9.  Thomas Caswell (or “T. C.” as he appears in the probate records) born 27 December 1829 died 18 September 1918 Luella, Grayson County, Texas.  He is buried in the Luella Cemetery.  He married in 1855 Hannah Harrison Golden (1836-1907).  According to one researcher, Hannah’s maternal grandfather was John Taliaferro Lewis, clerk of the Pendleton District Court.

Hannah Harrison Golden Orr (1836-1907)
Photo shared by Penny Brookes

10.  Eliza born 28 Nov 1831 died after 1871 Pickens County, South Carolina.  She is buried in the Couch Family Cemetery near Easley, SC.  She married about 1850 William Couch (c1827-aft 1866) son of John Couch and Mary (Prater), brother of Malinda who married Alexander Orr (above).

11.  Matilda born 16 May 1834 died 10 January 1912 Howe, Grayson County, Texas.  She is buried in the Luella Cemetery. She married 1st about 1858 P. Franklin McKinney (c1831 – Bef 1866).   Matilda married 2nd after 1860 before 1869 James L. Dickson.    Some researchers give her full name as Martha Matilda, but the probate records refer to her only as Matilda.

12.  Amanda born 2 February 1836 died 11 or 12 April 1915 Easley, Pickens County, SC.  She is buried in the Jameson Family Cemetery, Pickens County.  She married  1st James Carrol Jameson (1830-1862), brother of John Jameson who married Margaret Orr (above).  Amanda married 2nd   about 1864  James McAdams (1790-1881).  Her full name is given by some as Amanda Melvina but the estate records show only Amanda.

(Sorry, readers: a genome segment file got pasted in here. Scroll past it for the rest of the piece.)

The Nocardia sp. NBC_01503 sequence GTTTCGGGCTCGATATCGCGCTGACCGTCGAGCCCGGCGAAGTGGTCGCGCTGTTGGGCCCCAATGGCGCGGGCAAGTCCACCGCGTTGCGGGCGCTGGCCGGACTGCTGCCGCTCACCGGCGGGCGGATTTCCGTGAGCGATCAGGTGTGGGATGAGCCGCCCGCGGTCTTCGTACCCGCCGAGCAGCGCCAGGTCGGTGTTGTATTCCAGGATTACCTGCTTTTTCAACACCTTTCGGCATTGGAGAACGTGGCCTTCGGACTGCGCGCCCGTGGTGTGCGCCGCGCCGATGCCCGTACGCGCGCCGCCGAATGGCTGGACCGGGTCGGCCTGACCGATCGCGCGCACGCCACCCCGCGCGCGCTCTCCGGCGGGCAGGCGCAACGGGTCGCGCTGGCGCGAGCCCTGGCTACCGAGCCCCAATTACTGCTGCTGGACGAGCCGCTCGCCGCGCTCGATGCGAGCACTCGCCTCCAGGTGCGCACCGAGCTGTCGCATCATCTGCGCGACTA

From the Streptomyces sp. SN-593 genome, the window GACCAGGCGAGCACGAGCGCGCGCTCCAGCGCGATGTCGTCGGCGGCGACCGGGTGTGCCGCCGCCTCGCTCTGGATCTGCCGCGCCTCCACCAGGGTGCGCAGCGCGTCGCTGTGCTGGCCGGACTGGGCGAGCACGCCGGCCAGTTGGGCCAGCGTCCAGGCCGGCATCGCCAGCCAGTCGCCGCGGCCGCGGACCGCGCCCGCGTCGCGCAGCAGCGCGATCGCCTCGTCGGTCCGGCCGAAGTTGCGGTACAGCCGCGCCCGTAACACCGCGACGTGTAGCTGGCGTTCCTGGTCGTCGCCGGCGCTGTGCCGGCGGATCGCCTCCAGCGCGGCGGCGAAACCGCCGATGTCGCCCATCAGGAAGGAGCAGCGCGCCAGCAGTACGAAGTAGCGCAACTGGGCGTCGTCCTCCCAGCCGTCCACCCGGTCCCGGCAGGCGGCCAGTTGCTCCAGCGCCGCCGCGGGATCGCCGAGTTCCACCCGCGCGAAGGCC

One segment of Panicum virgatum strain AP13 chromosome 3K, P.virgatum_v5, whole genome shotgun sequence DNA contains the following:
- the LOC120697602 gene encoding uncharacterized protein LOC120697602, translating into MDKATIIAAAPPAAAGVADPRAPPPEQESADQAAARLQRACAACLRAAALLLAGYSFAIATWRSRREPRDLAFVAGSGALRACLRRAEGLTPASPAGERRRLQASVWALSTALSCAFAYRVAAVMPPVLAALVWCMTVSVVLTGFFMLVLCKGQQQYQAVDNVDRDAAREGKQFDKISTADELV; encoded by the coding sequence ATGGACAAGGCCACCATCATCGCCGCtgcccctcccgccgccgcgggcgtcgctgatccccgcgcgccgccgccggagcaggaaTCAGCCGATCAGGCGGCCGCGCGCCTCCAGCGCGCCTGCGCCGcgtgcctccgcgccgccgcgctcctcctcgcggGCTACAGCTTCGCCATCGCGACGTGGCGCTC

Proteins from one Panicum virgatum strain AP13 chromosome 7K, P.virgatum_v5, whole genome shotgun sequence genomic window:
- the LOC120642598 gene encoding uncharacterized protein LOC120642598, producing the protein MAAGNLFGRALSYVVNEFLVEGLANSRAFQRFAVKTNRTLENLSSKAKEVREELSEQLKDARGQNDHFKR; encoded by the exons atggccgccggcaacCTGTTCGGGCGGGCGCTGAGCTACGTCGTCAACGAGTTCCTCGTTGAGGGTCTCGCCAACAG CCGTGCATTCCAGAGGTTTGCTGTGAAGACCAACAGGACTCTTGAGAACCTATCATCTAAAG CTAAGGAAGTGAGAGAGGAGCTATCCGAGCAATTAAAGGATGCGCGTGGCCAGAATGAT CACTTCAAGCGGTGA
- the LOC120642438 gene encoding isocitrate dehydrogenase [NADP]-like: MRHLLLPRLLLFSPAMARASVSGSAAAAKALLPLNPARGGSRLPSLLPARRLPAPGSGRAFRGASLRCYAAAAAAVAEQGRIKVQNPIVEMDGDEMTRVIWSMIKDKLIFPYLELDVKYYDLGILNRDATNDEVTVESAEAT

J. Orr  J.Orr
J. Robertson Rankin and Ione McCoy both descended from Thomas Orr and Sarah Wilson. Among photos once in their possession,
and shared by Penny Brookes, are these two images. Both are labeled "J. Orr". A more specific identification will be greatly appreciated.


Cheek, Linda G.  Abstracts of Pickens District South Carolina Deed Book A-1 (1st Deed Book) 1828-1831 with many earlier dates.  Southern Historical Press, Greenville, SC  2003.  Abstracts of Deed Book C-1 (3rd Deed Book 1834-1838 with many earlier dates.  1999  No Thomas Orr in either book.

Osburn, Sherry Crabtree, contributor.  1820, 1830 and 1840 South Carolina Census records for Thomas Orr posted to

South Carolina Department of Archives & History, Columbia, microfilm copies of records. 

Tepper, Michael editor.  New World Immigrants vol. II 1980 Genealogical Publishing Co., Baltimore, Md.  “American Passenger Lists 1804-6 (in Report of the Deputy Keeper of the Records for the Year 1929, Northern Ireland, Public Record Office (1930) 15; 21-49)

Willie, Betty, compiler.   Pendleton District, South Carolina Deeds 1790-1806  Southern Historical Press, 2001 reprint. Greenville, SC.

Linda Sparks Starr    copyright (c)  2010